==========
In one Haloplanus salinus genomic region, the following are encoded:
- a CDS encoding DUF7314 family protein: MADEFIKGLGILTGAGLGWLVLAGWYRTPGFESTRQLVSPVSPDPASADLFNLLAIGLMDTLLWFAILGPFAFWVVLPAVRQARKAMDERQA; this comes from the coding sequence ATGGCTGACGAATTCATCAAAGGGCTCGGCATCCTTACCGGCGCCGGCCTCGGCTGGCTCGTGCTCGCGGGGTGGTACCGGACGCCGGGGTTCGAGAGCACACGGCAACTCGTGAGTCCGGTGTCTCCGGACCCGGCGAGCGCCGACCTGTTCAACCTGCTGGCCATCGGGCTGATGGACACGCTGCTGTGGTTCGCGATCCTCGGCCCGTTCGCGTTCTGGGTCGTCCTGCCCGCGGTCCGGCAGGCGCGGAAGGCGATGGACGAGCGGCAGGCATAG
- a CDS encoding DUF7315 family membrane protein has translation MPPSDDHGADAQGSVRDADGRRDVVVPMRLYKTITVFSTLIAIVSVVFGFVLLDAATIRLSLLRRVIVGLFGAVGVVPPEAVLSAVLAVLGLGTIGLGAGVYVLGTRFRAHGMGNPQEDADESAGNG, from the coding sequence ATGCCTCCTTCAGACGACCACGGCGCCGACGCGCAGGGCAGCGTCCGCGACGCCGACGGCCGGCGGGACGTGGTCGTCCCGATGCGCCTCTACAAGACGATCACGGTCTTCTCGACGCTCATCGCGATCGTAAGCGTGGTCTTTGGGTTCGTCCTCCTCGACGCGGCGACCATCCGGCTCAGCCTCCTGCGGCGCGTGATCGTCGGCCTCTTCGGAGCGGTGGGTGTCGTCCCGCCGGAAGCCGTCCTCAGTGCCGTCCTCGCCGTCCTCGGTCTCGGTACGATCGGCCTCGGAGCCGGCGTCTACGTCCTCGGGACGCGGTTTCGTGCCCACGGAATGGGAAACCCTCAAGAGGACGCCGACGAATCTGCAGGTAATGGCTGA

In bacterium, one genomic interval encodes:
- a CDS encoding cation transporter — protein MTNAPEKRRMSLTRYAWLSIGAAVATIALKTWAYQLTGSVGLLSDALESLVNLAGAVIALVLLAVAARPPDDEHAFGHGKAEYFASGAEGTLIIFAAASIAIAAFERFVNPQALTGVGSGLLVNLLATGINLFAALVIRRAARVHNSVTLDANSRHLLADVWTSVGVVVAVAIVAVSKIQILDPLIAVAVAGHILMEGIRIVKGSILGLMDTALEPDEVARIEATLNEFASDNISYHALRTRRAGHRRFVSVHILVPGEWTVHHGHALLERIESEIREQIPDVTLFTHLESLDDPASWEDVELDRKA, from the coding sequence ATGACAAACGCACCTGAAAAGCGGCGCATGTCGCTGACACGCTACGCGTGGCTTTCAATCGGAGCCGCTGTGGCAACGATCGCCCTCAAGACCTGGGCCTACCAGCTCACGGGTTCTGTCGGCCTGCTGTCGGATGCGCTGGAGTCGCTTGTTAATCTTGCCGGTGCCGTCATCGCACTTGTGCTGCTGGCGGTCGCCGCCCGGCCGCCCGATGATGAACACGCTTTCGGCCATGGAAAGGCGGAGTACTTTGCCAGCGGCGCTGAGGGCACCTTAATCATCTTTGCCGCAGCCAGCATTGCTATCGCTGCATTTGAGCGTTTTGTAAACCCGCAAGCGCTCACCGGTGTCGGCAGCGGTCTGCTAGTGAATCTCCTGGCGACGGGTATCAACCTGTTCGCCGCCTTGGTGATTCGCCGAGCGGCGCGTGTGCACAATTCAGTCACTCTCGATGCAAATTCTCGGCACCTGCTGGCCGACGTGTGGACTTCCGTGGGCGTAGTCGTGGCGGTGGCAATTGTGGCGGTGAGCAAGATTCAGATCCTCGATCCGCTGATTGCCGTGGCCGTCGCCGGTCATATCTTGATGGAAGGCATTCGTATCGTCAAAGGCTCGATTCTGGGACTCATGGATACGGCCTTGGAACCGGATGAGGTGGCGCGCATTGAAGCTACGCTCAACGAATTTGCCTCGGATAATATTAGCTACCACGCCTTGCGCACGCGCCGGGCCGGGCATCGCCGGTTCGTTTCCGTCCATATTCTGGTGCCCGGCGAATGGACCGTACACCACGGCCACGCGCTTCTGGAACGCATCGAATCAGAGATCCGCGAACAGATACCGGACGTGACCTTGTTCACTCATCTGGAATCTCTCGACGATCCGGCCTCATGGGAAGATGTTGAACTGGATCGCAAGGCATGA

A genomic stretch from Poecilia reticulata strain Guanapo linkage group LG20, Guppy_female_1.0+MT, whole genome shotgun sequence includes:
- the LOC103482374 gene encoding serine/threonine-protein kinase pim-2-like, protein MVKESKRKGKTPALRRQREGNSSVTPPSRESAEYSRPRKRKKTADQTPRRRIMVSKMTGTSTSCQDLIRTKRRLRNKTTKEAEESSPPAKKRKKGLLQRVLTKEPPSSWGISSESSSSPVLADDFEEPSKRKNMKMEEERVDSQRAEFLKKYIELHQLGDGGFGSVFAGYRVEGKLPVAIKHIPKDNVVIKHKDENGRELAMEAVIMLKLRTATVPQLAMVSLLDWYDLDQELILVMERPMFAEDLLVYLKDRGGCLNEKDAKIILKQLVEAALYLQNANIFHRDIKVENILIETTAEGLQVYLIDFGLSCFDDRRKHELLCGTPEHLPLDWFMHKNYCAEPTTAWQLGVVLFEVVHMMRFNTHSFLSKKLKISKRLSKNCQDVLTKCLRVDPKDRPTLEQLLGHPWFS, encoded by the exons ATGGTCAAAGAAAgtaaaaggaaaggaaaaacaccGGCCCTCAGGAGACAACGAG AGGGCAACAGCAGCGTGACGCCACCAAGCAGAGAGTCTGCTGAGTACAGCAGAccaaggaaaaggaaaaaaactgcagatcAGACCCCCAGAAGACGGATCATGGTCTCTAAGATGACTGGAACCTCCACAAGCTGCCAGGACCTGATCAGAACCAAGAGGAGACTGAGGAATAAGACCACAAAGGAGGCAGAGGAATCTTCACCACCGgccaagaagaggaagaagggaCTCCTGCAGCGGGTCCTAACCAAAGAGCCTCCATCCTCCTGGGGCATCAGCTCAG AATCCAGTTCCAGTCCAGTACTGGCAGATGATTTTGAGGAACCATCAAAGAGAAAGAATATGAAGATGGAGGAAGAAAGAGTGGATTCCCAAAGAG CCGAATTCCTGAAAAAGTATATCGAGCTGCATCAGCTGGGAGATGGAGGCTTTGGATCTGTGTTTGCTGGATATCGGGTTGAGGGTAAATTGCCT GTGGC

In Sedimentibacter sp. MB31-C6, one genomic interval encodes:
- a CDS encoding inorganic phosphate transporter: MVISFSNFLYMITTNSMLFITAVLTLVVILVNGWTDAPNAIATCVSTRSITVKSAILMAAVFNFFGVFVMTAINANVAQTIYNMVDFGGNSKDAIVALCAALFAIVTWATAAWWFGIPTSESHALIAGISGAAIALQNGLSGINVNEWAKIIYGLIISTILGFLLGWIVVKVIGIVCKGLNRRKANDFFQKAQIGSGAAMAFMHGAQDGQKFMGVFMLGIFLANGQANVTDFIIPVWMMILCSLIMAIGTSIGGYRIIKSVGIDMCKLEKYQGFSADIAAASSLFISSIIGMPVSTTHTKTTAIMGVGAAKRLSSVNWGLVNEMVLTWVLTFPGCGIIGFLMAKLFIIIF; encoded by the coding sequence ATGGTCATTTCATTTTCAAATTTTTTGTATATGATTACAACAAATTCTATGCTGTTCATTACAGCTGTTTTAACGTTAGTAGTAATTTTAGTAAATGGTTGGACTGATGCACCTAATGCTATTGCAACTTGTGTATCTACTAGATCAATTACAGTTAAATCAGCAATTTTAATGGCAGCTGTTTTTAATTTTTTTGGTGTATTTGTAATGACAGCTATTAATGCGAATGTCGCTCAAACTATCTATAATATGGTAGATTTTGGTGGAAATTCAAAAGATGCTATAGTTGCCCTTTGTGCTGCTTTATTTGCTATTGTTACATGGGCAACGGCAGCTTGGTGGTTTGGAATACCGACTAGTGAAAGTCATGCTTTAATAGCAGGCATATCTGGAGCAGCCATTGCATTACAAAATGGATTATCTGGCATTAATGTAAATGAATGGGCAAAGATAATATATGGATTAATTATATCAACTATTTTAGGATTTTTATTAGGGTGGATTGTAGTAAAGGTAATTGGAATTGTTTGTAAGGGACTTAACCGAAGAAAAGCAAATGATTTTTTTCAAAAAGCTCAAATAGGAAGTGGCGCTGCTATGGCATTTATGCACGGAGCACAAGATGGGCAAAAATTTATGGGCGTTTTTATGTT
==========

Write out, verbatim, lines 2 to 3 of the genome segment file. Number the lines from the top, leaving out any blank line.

- a CDS encoding DUF7314 family protein: MADEFIKGLGILTGAGLGWLVLAGWYRTPGFESTRQLVSPVSPDPASADLFNLLAIGLMDTLLWFAILGPFAFWVVLPAVRQARKAMDERQA; this comes from the coding sequence ATGGCTGACGAATTCATCAAAGGGCTCGGCATCCTTACCGGCGCCGGCCTCGGCTGGCTCGTGCTCGCGGGGTGGTACCGGACGCCGGGGTTCGAGAGCACACGGCAACTCGTGAGTCCGGTGTCTCCGGACCCGGCGAGCGCCGACCTGTTCAACCTGCTGGCCATCGGGCTGATGGACACGCTGCTGTGGTTCGCGATCCTCGGCCCGTTCGCGTTCTGGGTCGTCCTGCCCGCGGTCCGGCAGGCGCGGAAGGCGATGGACGAGCGGCAGGCATAG
- a CDS encoding DUF7315 family membrane protein has translation MPPSDDHGADAQGSVRDADGRRDVVVPMRLYKTITVFSTLIAIVSVVFGFVLLDAATIRLSLLRRVIVGLFGAVGVVPPEAVLSAVLAVLGLGTIGLGAGVYVLGTRFRAHGMGNPQEDADESAGNG, from the coding sequence ATGCCTCCTTCAGACGACCACGGCGCCGACGCGCAGGGCAGCGTCCGCGACGCCGACGGCCGGCGGGACGTGGTCGTCCCGATGCGCCTCTACAAGACGATCACGGTCTTCTCGACGCTCATCGCGATCGTAAGCGTGGTCTTTGGGTTCGTCCTCCTCGACGCGGCGACCATCCGGCTCAGCCTCCTGCGGCGCGTGATCGTCGGCCTCTTCGGAGCGGTGGGTGTCGTCCCGCCGGAAGCCGTCCTCAGTGCCGTCCTCGCCGTCCTCGGTCTCGGTACGATCGGCCTCGGAGCCGGCGTCTACGTCCTCGGGACGCGGTTTCGTGCCCACGGAATGGGAAACCCTCAAGAGGACGCCGACGAATCTGCAGGTAATGGCTGA